As a core component of corporate climate mitigation, natural carbon solutions (NCS) are becoming mainstream, accounting for around 40% of retired carbon credits in voluntary carbon markets. Leaders are also beginning to invest directly in nature through protecting and restoring large expanses of land and ocean.
Steps for mitigation also covers conducting biodiversity assessments, establishing measurable goals to reduce negative impacts, adopting sustainable practices, investing in biodiversity offset programs, engaging stakeholders and acquiring relevant certifications. Dr. Pundhir also emphasizes the importance of working closely with local communities and understanding their indigenous wisdom as an integral part of biodiversity preservation.
“HCLFoundation have forested acres and acres of land, planted thousands of saplings, rejuvenated water bodies and conserved billions of liters of water. We have invested in a collective action team of highly qualified professionals and public private partnership models, where we work closely with the urban and rural local bodies, understand the culture of the place, gain knowledge and the indigenous wisdom that our communities have. We can never conserve biodiversity or understand the importance of it, if we keep ourselves distanced from the local culture,” she added.
One exemplary model of HCLFoundation’s successful biodiversity conservation is the “Sorkha Urban Forest.” This area has transformed from a wasteland to a thriving ecosystem within the span of four to five years. Dr. Pundhir notes that over 50 native bird species have returned, along with an impressive resurgence of flora. This transformation was only possible through collaboration with local communities and understanding the culture of the region, highlighting the critical importance of community involvement in conservation.
HCLFoundation: Spearheading biodiversity preservation
HCLFoundation have been at the forefront of preserving and protecting biodiversity in India and beyond. Their initiative ranges from habitat restoration and water conservation to educational programs and these initiatives have been pivotal in fostering connection between urban and local communities and local bodies.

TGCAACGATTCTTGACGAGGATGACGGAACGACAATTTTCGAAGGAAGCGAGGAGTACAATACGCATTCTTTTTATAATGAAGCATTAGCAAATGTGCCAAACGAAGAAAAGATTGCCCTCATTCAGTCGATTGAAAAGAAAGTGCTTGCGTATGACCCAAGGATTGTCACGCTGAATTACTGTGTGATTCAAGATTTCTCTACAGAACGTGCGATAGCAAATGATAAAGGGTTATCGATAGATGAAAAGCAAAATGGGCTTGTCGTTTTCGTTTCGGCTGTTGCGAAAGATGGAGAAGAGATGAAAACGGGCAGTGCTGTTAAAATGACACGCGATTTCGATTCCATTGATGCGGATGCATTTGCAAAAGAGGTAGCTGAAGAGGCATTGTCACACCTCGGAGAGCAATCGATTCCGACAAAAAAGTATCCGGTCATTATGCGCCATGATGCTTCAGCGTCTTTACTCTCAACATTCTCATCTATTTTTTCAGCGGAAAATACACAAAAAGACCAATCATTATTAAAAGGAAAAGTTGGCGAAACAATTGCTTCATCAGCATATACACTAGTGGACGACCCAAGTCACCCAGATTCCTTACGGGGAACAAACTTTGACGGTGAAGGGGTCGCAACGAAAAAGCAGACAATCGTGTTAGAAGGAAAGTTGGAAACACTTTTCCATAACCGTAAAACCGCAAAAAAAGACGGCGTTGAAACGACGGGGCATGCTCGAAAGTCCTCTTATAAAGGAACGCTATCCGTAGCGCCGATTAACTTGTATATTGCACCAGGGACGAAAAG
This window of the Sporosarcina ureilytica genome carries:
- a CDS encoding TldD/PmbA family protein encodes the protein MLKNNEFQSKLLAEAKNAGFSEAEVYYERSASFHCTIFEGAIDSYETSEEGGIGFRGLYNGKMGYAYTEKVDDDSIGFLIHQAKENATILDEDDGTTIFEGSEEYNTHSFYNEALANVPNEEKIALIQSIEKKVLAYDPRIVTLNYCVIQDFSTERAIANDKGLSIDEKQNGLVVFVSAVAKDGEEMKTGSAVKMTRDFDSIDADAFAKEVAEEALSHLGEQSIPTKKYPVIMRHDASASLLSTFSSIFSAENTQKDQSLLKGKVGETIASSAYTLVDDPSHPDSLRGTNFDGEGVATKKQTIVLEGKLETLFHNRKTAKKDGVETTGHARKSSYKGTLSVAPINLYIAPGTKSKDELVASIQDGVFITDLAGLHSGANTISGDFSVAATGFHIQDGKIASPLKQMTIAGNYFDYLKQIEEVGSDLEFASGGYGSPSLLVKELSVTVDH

Dr. Pundhir elaborates on their initiatives: “We are guided by the philosophy and values of preserving the common air, water and soil. HCLFoundation has implemented the HCLTech Grant in India for nine years and has been doing conservation work for 10 years under the program, Harit, The Green Initiative, a distinct flagship program for Environment Action; with the vision ‘to conserve, restore and enhance indigenous environmental systems and respond to climate change in a sustainable manner through community engagement.”
HCLFoundation has also launched HCLTech Climate Action Grant in Americas providing grants to non-governmental organizations (NGOs) combating climate change and restoring ecosystems and biodiversity across the Americas. With a keen focus on building environmental capital, the company is playing a central role in addressing the climate crisis and conserving native biodiversity.
COP28 offers a unique opportunity for the world to come together and address the critical issues of climate change and biodiversity loss. As enterprises play a significant role in both the challenges and solutions, organizations must take proactive steps to measure and mitigate their impact on biodiversity.
HCLTech and HCLFoundation serve as inspiring examples of corporate responsibility, actively contributing to the preservation and protection of biodiversity in India and beyond. Their efforts are a testament to the role that organizations can play in addressing the global biodiversity crisis and securing a sustainable future for all.
"We must conserve, protect and save biodiversity. It's time for organizations, both big and small, to act and bring back what we can," added Dr. Pundhir.